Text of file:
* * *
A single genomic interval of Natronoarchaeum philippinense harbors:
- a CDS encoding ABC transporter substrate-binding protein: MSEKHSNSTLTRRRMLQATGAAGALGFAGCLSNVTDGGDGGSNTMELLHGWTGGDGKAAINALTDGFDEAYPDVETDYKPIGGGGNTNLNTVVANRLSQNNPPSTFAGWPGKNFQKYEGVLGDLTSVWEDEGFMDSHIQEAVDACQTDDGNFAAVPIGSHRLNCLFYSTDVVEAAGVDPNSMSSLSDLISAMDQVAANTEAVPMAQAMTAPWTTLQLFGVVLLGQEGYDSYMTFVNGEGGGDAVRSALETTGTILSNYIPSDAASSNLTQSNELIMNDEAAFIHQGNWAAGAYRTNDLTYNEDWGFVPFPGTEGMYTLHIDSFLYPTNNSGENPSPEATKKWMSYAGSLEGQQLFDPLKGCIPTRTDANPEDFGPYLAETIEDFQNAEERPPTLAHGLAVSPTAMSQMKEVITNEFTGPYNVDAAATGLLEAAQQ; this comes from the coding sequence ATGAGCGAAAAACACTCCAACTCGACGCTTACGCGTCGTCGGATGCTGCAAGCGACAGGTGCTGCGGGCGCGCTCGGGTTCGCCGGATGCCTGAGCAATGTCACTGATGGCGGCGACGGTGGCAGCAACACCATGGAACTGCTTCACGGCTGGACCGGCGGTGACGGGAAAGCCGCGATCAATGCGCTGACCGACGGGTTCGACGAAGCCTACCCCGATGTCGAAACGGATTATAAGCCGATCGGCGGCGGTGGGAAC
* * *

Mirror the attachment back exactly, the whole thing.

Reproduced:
A single genomic interval of Natronoarchaeum philippinense harbors:
- a CDS encoding ABC transporter substrate-binding protein: MSEKHSNSTLTRRRMLQATGAAGALGFAGCLSNVTDGGDGGSNTMELLHGWTGGDGKAAINALTDGFDEAYPDVETDYKPIGGGGNTNLNTVVANRLSQNNPPSTFAGWPGKNFQKYEGVLGDLTSVWEDEGFMDSHIQEAVDACQTDDGNFAAVPIGSHRLNCLFYSTDVVEAAGVDPNSMSSLSDLISAMDQVAANTEAVPMAQAMTAPWTTLQLFGVVLLGQEGYDSYMTFVNGEGGGDAVRSALETTGTILSNYIPSDAASSNLTQSNELIMNDEAAFIHQGNWAAGAYRTNDLTYNEDWGFVPFPGTEGMYTLHIDSFLYPTNNSGENPSPEATKKWMSYAGSLEGQQLFDPLKGCIPTRTDANPEDFGPYLAETIEDFQNAEERPPTLAHGLAVSPTAMSQMKEVITNEFTGPYNVDAAATGLLEAAQQ; this comes from the coding sequence ATGAGCGAAAAACACTCCAACTCGACGCTTACGCGTCGTCGGATGCTGCAAGCGACAGGTGCTGCGGGCGCGCTCGGGTTCGCCGGATGCCTGAGCAATGTCACTGATGGCGGCGACGGTGGCAGCAACACCATGGAACTGCTTCACGGCTGGACCGGCGGTGACGGGAAAGCCGCGATCAATGCGCTGACCGACGGGTTCGACGAAGCCTACCCCGATGTCGAAACGGATTATAAGCCGATCGGCGGCGGTGGGAAC